For states like Ohio where coal burning electric generation plants have been in operation for a long time and fear how its rollout will impact coal mining jobs, the plan won't be appreciated, and could run into state headwinds as state EPA administrators follow the tune directed by Republican governors like John Kasich, which likely won't be helpful if how state officials reacted to the Affordable Care Act is any measure of their willingness to help implement national policies from the Obama White House. States will be given flexibility in areas including improving power plant heat rates, using more natural gas plants to replace coal plants, ramping up zero-carbon energy efforts like solar and windpower while increasing energy efficiency.

But it's hard to image Gov. Kasich, running for reelection this year, directing Ohio's EPA to be a positive partner with U.S. EPA, since that course of action would run contrary to Kasich's story that Ohio would be doing better if Washington headwinds weren't keeping him and his pet project, JobsOhio, the state's private job creation agency, from creating more jobs.

Earlier this year, Scott Nally, the man Gov. Kasich originally picked to run OEPA, resigned suddenly. Rumors circulated that Nally had not been as friendly to Ohio coal companies as he might have been. It took more than a month, but in late February Gov. Kasich appointed Craig W. Butler as director of the OEPA. Butler has served as interim director of the Agency since Nally left in early January. He previously served as the Assistant Policy Director for Energy, Agriculture and the Environment for the Kasich Administration.

Following today's announcement, CGE asked a spokesman for Gov. Kasich Does is this is just more "headwinds" from Washington? And does Gov. Kasich buy into the claims by the U.S. Chamber and others on possible future job losses and damage to the economy? More importantly, will the Ohio EPA be helpful, indifferent or harmful to the CPP?

The plan comes at a time when Gov. Kasich is expected to sign a bill passed by a supermajority of GOP House and Senate members that would freeze Ohio's renewable energy standards, established under former Gov. Ted Strickland, for two years, allowing a legislative study committee to evaluate the program's progress to date. It is hard to image that a study committee dominated by Republicans would after two years decide to retain or expand the renewable energy portfolio.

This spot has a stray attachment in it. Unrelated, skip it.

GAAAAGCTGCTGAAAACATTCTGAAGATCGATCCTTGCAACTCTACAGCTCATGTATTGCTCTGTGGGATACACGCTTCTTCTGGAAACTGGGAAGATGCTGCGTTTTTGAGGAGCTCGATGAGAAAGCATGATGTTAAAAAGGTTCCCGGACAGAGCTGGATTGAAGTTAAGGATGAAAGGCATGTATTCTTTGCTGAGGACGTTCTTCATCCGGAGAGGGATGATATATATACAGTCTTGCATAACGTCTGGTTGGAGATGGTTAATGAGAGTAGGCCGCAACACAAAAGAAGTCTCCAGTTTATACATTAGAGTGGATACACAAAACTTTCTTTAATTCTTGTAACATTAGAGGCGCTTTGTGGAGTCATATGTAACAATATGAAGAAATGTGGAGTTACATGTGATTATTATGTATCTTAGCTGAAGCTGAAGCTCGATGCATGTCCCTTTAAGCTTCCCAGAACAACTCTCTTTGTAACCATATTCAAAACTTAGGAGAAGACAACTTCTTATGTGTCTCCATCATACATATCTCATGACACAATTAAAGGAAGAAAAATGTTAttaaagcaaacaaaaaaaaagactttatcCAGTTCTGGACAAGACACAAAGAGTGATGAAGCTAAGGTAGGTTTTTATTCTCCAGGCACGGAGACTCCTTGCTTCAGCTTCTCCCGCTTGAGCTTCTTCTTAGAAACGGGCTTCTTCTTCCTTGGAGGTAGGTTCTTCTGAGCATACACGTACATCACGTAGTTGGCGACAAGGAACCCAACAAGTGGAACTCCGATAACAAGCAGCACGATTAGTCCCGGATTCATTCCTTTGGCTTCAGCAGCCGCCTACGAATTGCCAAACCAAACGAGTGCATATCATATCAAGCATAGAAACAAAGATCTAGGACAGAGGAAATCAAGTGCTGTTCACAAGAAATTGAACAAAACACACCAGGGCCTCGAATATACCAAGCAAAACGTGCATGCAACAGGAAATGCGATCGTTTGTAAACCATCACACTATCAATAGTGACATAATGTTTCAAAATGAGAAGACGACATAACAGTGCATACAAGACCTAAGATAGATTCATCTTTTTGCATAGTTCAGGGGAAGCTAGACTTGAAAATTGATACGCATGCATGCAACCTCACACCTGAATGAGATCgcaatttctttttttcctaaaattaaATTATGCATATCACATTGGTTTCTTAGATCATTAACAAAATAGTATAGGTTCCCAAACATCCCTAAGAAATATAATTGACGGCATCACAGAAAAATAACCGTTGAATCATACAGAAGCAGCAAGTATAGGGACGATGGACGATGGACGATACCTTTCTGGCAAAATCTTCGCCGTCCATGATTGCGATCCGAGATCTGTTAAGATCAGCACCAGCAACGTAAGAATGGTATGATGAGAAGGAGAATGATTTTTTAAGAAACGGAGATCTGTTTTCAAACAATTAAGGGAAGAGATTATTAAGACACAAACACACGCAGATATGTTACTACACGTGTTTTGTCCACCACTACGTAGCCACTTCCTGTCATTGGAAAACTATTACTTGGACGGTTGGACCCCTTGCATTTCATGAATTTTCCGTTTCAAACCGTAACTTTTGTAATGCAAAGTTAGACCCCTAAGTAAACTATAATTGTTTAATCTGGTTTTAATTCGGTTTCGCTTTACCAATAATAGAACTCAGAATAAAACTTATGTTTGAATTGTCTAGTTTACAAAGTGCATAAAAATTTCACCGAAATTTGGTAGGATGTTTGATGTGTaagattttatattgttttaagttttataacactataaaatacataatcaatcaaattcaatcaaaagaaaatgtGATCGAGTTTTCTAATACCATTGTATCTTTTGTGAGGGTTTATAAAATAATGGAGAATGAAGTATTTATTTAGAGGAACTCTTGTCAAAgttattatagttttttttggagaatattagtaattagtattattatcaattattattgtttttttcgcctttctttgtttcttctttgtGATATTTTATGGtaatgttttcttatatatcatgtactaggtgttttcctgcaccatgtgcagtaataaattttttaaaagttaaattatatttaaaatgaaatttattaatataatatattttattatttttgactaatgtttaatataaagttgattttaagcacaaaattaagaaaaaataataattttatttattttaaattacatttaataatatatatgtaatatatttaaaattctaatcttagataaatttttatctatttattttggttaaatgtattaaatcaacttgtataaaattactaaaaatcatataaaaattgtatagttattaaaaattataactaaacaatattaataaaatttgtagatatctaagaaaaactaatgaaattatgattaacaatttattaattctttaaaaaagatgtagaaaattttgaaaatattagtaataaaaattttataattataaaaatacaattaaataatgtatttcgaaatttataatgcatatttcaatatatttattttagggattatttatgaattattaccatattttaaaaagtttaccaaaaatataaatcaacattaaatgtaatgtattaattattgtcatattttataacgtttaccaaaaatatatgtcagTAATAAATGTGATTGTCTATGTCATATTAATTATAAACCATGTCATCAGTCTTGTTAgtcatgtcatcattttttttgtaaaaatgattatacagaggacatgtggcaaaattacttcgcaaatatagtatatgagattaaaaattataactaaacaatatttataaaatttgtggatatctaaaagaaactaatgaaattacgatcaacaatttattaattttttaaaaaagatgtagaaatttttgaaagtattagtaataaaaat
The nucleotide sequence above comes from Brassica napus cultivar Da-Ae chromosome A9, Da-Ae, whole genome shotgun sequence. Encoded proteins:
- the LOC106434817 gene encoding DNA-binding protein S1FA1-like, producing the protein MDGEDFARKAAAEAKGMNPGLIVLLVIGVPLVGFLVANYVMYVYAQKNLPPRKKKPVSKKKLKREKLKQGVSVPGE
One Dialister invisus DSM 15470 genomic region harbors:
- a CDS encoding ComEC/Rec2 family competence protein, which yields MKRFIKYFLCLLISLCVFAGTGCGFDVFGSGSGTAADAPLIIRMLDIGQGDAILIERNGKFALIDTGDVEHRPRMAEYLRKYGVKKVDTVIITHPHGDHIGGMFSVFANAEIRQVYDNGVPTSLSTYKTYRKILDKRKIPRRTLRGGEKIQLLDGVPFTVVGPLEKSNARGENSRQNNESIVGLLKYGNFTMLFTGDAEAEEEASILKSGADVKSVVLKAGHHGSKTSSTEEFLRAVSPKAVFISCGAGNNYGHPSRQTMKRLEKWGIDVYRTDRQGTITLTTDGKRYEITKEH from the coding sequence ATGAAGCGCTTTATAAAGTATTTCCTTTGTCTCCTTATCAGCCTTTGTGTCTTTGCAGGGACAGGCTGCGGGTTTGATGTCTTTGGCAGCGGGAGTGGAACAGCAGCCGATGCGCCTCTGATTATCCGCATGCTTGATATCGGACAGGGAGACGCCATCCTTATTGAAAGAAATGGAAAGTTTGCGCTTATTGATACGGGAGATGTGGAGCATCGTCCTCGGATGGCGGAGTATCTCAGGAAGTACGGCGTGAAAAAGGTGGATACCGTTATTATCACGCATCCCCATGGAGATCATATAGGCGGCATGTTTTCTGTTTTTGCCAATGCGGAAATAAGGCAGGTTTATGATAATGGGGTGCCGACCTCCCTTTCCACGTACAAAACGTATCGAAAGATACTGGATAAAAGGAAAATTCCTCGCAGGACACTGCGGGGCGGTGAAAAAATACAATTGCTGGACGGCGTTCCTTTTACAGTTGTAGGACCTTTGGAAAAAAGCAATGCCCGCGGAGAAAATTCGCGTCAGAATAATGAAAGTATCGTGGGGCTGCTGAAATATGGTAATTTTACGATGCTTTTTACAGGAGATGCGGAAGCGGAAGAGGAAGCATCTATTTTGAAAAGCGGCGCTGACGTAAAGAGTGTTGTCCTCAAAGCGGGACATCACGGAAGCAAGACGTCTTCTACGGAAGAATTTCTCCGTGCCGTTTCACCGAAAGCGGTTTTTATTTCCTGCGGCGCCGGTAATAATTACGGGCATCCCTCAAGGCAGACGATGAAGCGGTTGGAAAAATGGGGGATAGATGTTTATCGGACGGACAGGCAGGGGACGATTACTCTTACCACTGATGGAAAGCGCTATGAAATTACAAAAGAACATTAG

The Ohio EPA did not respond in time to a request by CGE to include a statement on behalf of the Kasich Administration for this publication to President Obama's proposal plan today. Later in the day, though, OEPA did send this statement via Christopher Abbruzzese, an agency spokesman. "We need to fully understand how exactly this proposal impacts Ohio. We are, of course, concerned with anything that could hurt Ohio's economy at a time when we are just beginning to get back on track,” Ohio EPA Director Craig W. Butler said.

The news coverage today will obviously focus on smokestack states like Ohio, where plant emissions start and drift with the winds to eastern states, where they have been shown to fall as acid-rain, among other hazards to people that cause health problems. President Obama said people's health won't be as bad in the future. "In just the first year that these standards go into effect, up to 100,000 asthma attacks and 2,100 heart attacks will be avoided," the president said in his weekly address, adding, "those numbers will go up from there." The immediate health benefits that regulators are forecasting, however, have little to do with lowering carbon emissions that contribute to global warming. The White House narrative is that smog-forming emissions and soot, that drift eastward to other states, will be mitigated over time if these rules are followed.